After hunting deer all my life I still get a rush when I watch these beautiful animals in the wild. For me it is not the kill, but the relaxation of being at peace with nature and enjoying the outdoors. This is what makes hunting so wonderful for many of us. This afternoon was turning out to be wonderful, with cool temperatures in the mid 40's overcast and only the slightest of breeze. I was just happy to be back in my home State enjoying the outdoors and the cool crisp air entering my lungs with each breath. During moments in life such as this, all stress, worries and other negative feelings are inconceivable. Asia is a place that I only imagine exists. Right now is reality and life at its finest. This is what life is to me and any other way would be less than acceptable.
As I watched the two does continue to graze towards my stand, I could feel a rush starting to grow from watching these two I knew something was about to happen. These two does seemed a little too on guard as they continuously stop grazing constantly and return their attention to the thicket. It was easy to keep focused just watching the two does, but instinct kept telling me a third deer remained in the thick brush behind them.
Then my heart started to pound even harder as a nice young 6 point stepped out to greet the two does. The primary rut had been over for better than a month, but it seemed that no one had relayed this to the immature bucks libido. As he started to chase after the smaller of the two does around the corner of the field closer to the position were I sat motionless, I admit I was amused with his behaviour during this time of the year. The largest of the two does seemed determined to avoid any unwanted intentions the small 6 point had to offer and slowly returned to the thicket from where she came. The thought of putting him on the ground was passing through my mind, but after letting this size deer walk so many times before, I decided to watch the show.
The 6 point continued to pursue the doe until she had made up her mind to return to the company of her female companion in the thicket. I felt almost let down as I watched the last two of the trio return into the thicket. It seemed that the entertainment was over for the evening. Or so I thought!
I continue to scan the field and watched the light slowly start to fade beyond the tree line but kept my attention to the edges hoping that my entertainment would return. I knew that in less than a half hour this would be the end of another vacation day hunt. I smiled as I watched the two does return to the oats to continue their interrupted meal. As the light slowly dimmed to the point that I was ready to climb down, I caught the sight of two other deer stepping out into the field. I did not want to spook my entertainment so decided to stay until I could no longer see.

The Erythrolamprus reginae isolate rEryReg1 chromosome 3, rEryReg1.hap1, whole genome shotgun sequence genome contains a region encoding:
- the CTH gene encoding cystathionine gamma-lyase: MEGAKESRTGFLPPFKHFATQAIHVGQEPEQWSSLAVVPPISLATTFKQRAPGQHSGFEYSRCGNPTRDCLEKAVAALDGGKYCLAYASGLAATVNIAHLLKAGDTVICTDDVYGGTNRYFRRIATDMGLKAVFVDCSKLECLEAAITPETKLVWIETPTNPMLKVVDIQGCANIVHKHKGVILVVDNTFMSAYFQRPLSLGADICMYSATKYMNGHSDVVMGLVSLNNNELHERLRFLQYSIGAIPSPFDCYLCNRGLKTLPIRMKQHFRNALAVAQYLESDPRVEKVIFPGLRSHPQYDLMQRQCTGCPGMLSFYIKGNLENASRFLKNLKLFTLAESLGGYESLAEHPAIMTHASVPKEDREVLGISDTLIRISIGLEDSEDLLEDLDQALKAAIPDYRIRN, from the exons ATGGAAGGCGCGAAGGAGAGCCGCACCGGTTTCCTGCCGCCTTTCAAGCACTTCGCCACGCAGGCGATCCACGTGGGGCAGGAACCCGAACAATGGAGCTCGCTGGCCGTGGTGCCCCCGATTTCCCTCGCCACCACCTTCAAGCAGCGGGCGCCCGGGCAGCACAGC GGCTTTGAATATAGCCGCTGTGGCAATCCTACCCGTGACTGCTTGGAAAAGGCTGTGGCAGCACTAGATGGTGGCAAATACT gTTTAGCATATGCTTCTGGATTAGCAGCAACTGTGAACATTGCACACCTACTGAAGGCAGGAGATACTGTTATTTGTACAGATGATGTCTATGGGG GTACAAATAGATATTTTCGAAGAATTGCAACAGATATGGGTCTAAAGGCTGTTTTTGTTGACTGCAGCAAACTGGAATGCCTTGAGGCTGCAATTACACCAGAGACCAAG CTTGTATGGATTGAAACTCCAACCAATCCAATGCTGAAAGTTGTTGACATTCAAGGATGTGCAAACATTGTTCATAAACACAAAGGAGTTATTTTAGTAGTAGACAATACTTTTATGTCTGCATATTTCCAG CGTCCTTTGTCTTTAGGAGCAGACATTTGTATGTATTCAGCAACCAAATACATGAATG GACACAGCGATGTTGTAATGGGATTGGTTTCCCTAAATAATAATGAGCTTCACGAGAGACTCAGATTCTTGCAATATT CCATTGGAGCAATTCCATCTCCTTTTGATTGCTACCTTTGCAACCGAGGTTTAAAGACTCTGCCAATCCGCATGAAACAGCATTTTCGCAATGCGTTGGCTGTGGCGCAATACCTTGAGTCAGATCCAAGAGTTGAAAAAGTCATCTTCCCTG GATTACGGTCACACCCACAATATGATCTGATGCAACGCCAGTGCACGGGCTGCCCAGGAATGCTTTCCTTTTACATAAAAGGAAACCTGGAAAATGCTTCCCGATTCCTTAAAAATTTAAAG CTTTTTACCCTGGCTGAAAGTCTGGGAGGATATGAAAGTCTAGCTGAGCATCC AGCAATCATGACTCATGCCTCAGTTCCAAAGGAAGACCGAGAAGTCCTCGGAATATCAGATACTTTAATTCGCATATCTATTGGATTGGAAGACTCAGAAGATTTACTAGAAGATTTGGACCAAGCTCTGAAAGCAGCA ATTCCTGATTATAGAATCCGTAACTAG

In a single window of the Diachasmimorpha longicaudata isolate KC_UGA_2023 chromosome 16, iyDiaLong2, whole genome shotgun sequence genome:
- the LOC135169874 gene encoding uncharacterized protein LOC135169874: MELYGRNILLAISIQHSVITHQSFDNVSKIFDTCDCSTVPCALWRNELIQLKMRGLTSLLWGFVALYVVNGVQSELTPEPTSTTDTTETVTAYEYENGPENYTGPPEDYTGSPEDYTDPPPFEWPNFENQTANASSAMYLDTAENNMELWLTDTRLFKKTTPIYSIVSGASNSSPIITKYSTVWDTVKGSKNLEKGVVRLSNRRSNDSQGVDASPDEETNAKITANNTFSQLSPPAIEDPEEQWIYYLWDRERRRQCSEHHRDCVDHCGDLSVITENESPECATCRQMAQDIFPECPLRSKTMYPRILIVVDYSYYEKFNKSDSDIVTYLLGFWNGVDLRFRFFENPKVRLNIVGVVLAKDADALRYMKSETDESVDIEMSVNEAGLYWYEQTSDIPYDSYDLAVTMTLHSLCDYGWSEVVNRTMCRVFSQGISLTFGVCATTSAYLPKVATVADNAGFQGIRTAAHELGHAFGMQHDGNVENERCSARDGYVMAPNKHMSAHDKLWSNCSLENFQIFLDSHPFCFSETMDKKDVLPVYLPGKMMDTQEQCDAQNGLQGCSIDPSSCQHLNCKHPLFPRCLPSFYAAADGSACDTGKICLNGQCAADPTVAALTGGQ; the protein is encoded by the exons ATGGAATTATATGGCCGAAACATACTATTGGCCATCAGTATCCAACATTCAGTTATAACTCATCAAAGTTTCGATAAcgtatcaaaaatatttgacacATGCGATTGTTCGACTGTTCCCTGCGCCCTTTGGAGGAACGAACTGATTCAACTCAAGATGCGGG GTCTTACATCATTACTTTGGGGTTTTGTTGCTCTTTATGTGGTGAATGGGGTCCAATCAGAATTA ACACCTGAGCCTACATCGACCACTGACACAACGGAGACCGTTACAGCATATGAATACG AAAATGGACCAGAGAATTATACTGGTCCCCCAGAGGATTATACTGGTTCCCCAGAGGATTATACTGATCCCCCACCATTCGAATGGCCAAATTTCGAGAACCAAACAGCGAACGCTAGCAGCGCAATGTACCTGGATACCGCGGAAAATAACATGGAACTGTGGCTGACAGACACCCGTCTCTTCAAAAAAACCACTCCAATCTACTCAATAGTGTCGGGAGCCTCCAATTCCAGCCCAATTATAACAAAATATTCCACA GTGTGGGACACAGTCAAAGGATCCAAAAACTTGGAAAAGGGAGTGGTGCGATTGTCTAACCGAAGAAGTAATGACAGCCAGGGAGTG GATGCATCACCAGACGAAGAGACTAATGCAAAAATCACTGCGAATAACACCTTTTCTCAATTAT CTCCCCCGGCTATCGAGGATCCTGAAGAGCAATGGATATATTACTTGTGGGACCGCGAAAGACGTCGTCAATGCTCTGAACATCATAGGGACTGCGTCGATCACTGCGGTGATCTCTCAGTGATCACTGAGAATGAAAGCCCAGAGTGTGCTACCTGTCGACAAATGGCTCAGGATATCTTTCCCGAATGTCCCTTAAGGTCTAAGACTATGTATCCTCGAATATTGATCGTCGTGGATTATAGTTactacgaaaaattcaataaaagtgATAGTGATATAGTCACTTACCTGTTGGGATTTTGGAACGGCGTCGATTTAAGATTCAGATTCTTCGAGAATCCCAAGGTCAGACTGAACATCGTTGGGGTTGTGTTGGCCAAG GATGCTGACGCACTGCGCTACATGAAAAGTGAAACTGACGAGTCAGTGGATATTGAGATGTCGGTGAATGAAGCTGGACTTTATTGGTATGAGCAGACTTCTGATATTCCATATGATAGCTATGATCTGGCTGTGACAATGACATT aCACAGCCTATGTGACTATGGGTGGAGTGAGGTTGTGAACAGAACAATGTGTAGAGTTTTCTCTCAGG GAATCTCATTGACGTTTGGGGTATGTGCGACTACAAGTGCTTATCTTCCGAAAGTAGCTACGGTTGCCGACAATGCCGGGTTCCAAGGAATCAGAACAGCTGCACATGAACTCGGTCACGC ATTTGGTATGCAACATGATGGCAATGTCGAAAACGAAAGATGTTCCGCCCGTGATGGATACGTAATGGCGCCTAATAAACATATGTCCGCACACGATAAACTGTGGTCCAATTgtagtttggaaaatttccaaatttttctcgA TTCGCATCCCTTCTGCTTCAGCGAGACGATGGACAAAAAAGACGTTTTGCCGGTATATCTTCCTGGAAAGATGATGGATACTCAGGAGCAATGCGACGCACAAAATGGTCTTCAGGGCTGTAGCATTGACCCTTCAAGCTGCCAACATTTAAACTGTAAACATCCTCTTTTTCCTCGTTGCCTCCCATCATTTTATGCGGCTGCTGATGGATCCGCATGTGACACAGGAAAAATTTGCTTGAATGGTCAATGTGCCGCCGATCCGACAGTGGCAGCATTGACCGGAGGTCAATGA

As soon as that thought crossed my mind a fifth "Shadow" appeared in the field. I could clearly see horns but could not determine his size at 100 yards. I slowly shifted to bring my binoculars up to check this new intruder out. I am not sure, but I think that my jaw hit the ground when I got a clear glimpse of his wide rack in the quickly fading light.
I decided that the wait was over, he was indeed a keeper. I braced my 7 mm Remington on the limb of the pine, adjusted the scope to 4 power and squeezed the trigger.
The buck took a huge jump kicking his back legs high and landed to remain forever motionless. I was surprise to see that the other deer had only ran 20 or so yards and stopped to determine where the shot came from before trotting into the thicket.
I knew that this was a nice buck, but never realized actually how big he was until I walked up to him. He was indeed a trophy in my book. I weighed him on the scales at our camp skinning shed and confirmed what two of us loading him already knew. 226 pounds on the hoof with a 22 1/4' spread. That is BIG for a Georgia deer. As I admired this wonderful a trophy animal, I was certain that this nice 9 point was the same 6 point I watched from the same spot just 364 days ago. My how he had grown into a true trophy.
I called my family to look at the future member to the trophy room. They were happy with my success, but were not holding back to quickly reminded me of the dinner ball at the Shrine club.
The dinner was as far from my mind as the office in Thailand. I had a mission and worked cautiously to ensure that the capping was done to perfection. I have never been or would consider myself as "Joe Six Pack Hunter". But for some reason at this moment I would much rather be in a nice set of well worn Camo, than the penguin suit they call a tux!
After washing up and sending the deer to the processor, we headed to the shrine ball without saying many words during our drive. My mind was reliving the shot and I can only guess that my wife was wondering if she would be the only one who smell the hint of "Doe in Heat" that seemed to linger.
This indeed is a special time of the season for all of us. As I sit here closing out this story, I look again at the air tickets and wonder what this year will hold in store. I just hope we all have a very safe and happy holidays and may we meet again soon in the woods. Until then happy holidays to each of you.
And remember no matter how long you showeror how much soap and shampoo you use, deer lure stays under the skin for a day or so. My helpful hint is to use alot of cologne. This mixture is sure to make a unique sent that even party guest usually confuse with the latest of the Ralph Lauren collection. Heck, maybe i have come into a new fragrance for the market!! Lets see what next Christmas holds.
IF YA CAN'T RUN WITH THE BIG DAWGS, KEEP YOUR ARSE ON THE PORCH